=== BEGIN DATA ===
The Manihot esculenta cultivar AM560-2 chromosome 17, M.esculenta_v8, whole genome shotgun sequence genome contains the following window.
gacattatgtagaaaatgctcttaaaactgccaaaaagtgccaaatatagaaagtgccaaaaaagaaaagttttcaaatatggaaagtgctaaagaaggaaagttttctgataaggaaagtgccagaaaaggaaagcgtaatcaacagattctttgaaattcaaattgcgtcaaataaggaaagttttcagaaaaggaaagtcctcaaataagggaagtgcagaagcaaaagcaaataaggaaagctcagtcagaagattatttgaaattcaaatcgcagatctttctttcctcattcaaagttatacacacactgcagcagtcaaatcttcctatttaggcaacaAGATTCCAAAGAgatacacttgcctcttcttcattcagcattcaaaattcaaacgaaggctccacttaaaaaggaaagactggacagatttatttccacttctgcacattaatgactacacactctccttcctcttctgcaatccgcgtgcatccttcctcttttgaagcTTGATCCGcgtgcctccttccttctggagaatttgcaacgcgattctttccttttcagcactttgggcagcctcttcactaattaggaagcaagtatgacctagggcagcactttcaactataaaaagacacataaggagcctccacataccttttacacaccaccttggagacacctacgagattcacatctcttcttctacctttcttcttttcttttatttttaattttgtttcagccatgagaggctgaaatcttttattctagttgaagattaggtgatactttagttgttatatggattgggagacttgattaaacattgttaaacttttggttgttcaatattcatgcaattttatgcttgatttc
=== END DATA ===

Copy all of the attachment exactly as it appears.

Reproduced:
The Manihot esculenta cultivar AM560-2 chromosome 17, M.esculenta_v8, whole genome shotgun sequence genome contains the following window.
gacattatgtagaaaatgctcttaaaactgccaaaaagtgccaaatatagaaagtgccaaaaaagaaaagttttcaaatatggaaagtgctaaagaaggaaagttttctgataaggaaagtgccagaaaaggaaagcgtaatcaacagattctttgaaattcaaattgcgtcaaataaggaaagttttcagaaaaggaaagtcctcaaataagggaagtgcagaagcaaaagcaaataaggaaagctcagtcagaagattatttgaaattcaaatcgcagatctttctttcctcattcaaagttatacacacactgcagcagtcaaatcttcctatttaggcaacaAGATTCCAAAGAgatacacttgcctcttcttcattcagcattcaaaattcaaacgaaggctccacttaaaaaggaaagactggacagatttatttccacttctgcacattaatgactacacactctccttcctcttctgcaatccgcgtgcatccttcctcttttgaagcTTGATCCGcgtgcctccttccttctggagaatttgcaacgcgattctttccttttcagcactttgggcagcctcttcactaattaggaagcaagtatgacctagggcagcactttcaactataaaaagacacataaggagcctccacataccttttacacaccaccttggagacacctacgagattcacatctcttcttctacctttcttcttttcttttatttttaattttgtttcagccatgagaggctgaaatcttttattctagttgaagattaggtgatactttagttgttatatggattgggagacttgattaaacattgttaaacttttggttgttcaatattcatgcaattttatgcttgatttc